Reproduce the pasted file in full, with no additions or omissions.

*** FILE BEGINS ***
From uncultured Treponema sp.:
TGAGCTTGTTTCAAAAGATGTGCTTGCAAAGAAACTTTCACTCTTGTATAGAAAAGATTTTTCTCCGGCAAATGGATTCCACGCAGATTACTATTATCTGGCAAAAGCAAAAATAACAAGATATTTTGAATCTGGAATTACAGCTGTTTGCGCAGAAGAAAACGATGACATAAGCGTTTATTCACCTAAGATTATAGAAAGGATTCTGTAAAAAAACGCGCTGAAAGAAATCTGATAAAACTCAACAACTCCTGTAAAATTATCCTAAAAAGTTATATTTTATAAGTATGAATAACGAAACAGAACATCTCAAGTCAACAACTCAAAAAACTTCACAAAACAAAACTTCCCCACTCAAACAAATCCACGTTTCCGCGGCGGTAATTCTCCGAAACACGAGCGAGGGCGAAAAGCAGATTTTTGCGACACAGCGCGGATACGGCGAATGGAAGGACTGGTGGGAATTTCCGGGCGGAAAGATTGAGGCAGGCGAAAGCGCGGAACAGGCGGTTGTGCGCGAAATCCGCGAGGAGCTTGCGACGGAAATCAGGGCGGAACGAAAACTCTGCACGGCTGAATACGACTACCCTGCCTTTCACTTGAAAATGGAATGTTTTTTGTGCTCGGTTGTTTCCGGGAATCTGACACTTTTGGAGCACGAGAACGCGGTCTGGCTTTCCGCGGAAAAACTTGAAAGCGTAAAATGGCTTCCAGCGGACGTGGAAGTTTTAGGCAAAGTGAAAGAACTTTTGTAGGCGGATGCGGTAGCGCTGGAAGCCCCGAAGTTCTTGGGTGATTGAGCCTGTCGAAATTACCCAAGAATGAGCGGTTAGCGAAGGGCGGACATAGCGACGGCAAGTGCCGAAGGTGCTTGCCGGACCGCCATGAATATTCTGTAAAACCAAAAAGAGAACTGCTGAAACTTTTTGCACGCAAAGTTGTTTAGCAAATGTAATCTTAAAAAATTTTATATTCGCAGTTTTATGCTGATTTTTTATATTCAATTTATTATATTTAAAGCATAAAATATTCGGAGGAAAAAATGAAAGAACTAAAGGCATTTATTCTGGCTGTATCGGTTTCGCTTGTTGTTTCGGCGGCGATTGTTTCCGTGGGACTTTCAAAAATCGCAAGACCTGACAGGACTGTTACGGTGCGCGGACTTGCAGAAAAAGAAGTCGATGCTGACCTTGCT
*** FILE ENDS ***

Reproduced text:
From uncultured Treponema sp.:
TGAGCTTGTTTCAAAAGATGTGCTTGCAAAGAAACTTTCACTCTTGTATAGAAAAGATTTTTCTCCGGCAAATGGATTCCACGCAGATTACTATTATCTGGCAAAAGCAAAAATAACAAGATATTTTGAATCTGGAATTACAGCTGTTTGCGCAGAAGAAAACGATGACATAAGCGTTTATTCACCTAAGATTATAGAAAGGATTCTGTAAAAAAACGCGCTGAAAGAAATCTGATAAAACTCAACAACTCCTGTAAAATTATCCTAAAAAGTTATATTTTATAAGTATGAATAACGAAACAGAACATCTCAAGTCAACAACTCAAAAAACTTCACAAAACAAAACTTCCCCACTCAAACAAATCCACGTTTCCGCGGCGGTAATTCTCCGAAACACGAGCGAGGGCGAAAAGCAGATTTTTGCGACACAGCGCGGATACGGCGAATGGAAGGACTGGTGGGAATTTCCGGGCGGAAAGATTGAGGCAGGCGAAAGCGCGGAACAGGCGGTTGTGCGCGAAATCCGCGAGGAGCTTGCGACGGAAATCAGGGCGGAACGAAAACTCTGCACGGCTGAATACGACTACCCTGCCTTTCACTTGAAAATGGAATGTTTTTTGTGCTCGGTTGTTTCCGGGAATCTGACACTTTTGGAGCACGAGAACGCGGTCTGGCTTTCCGCGGAAAAACTTGAAAGCGTAAAATGGCTTCCAGCGGACGTGGAAGTTTTAGGCAAAGTGAAAGAACTTTTGTAGGCGGATGCGGTAGCGCTGGAAGCCCCGAAGTTCTTGGGTGATTGAGCCTGTCGAAATTACCCAAGAATGAGCGGTTAGCGAAGGGCGGACATAGCGACGGCAAGTGCCGAAGGTGCTTGCCGGACCGCCATGAATATTCTGTAAAACCAAAAAGAGAACTGCTGAAACTTTTTGCACGCAAAGTTGTTTAGCAAATGTAATCTTAAAAAATTTTATATTCGCAGTTTTATGCTGATTTTTTATATTCAATTTATTATATTTAAAGCATAAAATATTCGGAGGAAAAAATGAAAGAACTAAAGGCATTTATTCTGGCTGTATCGGTTTCGCTTGTTGTTTCGGCGGCGATTGTTTCCGTGGGACTTTCAAAAATCGCAAGACCTGACAGGACTGTTACGGTGCGCGGACTTGCAGAAAAAGAAGTCGATGCTGACCTTGCT